Sammy believes Windies can win

Kingston, Jamaica, CMC – Darren Sammy said dropping Rahul Dravid on six in India’s second innings of the first Test against West Indies haunted him.


The West Indies captain muffed a regulation chance at second slip off Ravi Rampaul, and West Indies paid a heavy price, when the former Indian captain proceeded to score his 32nd Test hundred to set the visitors up for a series-leading victory.


“I didn’t sleep well [on Tuesday] night at all, knowing that I dropped the ball,” he said, following the third day’s play at Sabina Park. “But I must commend the bowlers, the way we stuck at it to bowl out India twice under 300. Dravid scored a hundred, and they only scored 250 in the second innings, and it shows me we have the bowlers.


“We must commend them, they worked hard, so now it is up to the batsmen to go out there, and put up a fight, and hopefully we can come out victorious.”


Sammy was the pick of the West Indies bowlers, taking four for 52 from 27 overs, again justifying his place in the side. He felt that West Indies still had a chance to win the match, but admitted it would not be an easy task.


“I think the game is still wide open. I think whichever side wins the first hour will determine the winner. We will have our game plan, and it will be to get a big partnership going with Shivnarine Chanderpaul and Darren Bravo within the first hour, and take it from there.”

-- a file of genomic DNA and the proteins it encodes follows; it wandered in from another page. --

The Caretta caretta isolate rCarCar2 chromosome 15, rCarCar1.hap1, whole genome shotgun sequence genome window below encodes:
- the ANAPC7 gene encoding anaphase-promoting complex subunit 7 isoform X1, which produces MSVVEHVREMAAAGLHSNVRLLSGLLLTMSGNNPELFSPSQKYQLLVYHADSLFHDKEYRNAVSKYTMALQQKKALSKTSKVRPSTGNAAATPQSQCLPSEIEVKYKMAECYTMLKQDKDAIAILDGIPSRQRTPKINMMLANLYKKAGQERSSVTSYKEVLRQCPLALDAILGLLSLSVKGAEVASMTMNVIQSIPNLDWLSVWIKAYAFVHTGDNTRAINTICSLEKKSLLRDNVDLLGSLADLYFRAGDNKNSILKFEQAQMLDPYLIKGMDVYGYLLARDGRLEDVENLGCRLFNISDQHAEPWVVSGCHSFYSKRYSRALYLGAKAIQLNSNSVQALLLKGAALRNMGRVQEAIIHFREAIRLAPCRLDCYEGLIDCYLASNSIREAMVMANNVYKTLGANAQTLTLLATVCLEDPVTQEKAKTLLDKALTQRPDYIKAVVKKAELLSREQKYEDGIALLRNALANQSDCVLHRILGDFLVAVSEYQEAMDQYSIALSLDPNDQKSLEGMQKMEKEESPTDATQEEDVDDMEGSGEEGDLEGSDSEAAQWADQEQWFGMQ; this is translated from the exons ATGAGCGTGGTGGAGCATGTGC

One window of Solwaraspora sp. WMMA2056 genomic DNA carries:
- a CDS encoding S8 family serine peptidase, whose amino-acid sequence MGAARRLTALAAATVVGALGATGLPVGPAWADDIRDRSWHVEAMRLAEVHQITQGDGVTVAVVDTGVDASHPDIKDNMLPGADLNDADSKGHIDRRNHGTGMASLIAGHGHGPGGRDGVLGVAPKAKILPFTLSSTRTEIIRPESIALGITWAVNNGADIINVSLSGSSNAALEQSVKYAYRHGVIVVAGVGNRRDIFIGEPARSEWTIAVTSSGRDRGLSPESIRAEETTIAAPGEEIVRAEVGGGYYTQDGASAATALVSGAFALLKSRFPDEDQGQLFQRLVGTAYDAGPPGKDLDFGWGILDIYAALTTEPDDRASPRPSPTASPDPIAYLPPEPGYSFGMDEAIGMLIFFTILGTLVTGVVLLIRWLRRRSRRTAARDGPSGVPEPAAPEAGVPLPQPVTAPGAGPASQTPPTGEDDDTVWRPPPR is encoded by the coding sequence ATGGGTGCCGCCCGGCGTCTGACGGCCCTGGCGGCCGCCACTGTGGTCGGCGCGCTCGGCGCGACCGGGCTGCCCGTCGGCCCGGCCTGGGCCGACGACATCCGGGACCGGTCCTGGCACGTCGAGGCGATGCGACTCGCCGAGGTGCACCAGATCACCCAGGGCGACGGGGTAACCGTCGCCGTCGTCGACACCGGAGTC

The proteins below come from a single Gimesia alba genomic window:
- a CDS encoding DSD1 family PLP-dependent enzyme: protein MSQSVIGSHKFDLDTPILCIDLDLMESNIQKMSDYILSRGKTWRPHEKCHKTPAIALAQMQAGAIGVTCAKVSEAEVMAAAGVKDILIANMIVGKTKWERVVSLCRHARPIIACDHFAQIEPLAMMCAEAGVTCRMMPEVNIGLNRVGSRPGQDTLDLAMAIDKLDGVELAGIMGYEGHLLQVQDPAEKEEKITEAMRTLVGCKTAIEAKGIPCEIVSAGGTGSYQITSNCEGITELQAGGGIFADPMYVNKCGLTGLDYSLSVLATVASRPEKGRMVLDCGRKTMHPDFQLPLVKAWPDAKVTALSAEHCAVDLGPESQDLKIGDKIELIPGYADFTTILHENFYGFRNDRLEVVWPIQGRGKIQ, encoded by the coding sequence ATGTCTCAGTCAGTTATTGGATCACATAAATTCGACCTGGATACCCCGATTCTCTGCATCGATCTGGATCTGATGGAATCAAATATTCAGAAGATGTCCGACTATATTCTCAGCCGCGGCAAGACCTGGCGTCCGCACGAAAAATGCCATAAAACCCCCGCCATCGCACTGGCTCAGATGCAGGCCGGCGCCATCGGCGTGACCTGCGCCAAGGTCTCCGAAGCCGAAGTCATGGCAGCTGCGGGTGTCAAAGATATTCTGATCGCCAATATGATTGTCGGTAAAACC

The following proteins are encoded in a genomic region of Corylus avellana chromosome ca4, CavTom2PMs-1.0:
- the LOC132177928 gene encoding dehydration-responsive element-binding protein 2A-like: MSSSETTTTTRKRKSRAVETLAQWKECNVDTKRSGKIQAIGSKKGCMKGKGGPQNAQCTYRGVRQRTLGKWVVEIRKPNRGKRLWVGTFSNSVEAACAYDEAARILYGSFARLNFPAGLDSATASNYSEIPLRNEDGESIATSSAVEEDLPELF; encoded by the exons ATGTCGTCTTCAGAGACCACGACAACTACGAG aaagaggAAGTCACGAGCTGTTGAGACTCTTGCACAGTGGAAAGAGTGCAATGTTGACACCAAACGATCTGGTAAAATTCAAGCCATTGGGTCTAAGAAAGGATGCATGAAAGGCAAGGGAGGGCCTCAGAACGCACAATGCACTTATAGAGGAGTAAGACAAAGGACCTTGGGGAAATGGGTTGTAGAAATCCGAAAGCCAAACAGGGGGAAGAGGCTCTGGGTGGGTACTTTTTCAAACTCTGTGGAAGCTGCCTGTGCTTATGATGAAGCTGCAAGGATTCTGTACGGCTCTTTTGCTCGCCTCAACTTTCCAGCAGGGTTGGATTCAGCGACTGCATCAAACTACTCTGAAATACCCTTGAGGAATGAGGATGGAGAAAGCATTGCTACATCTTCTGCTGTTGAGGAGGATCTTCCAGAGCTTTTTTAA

Sammy added that ideally he would not like the batting to reach him, but that Chanderpaul and Bravo could score all the runs, taking West Indies to a famous victory.


“That would make me very happy, but a victory will take a total team effort. Batting in partnerships will be the key, and not losing a cluster of wickets, like we have done throughout this home season, is vital,” he said. “We have to believe that the target is in hand. We need 195 more runs, and have seven wickets in hand. If we can play accordingly, we can come out on top.”


The previous evening, West Indies coach Ottis Gibson begged for critics to ease up on the West Indies captain, highlighting his undervalued performance with the ball. Sammy has faced heavy criticism over his place in the side, with many observers suggesting that he leave it unbalanced, but he was philosophical about it all.


“Once I step over the boundary rope, I block out everything around me,” he said. “I block everything on the outside, and I try to put in a performance as well,” he said. “Those who encourage, those who do not encourage, I just use it as a motivation.”


Sammy too, was admitted that he had let the team down with his batting, if not his bowling, in recent matches. He reasoned that this Test presented him with a wonderful opportunity to silence some of the doubters, but he felt his contribution in this Test was invaluable.


“On any pitch, you have to be patient and bowl in the right areas,” he said. “We were behind in first innings, so we had to restrict their scoring. My job was to bowl maidens and a lot of dot-balls, and that has been my job from the time I started my Test career. Obviously, enough runs have not flowed from my bat recently, but it is not too late.


“This innings could be the time that the captain makes some runs for the team. I am still positive; I’ll keep working hard, and hopefully, the tables will turn in my favour.”

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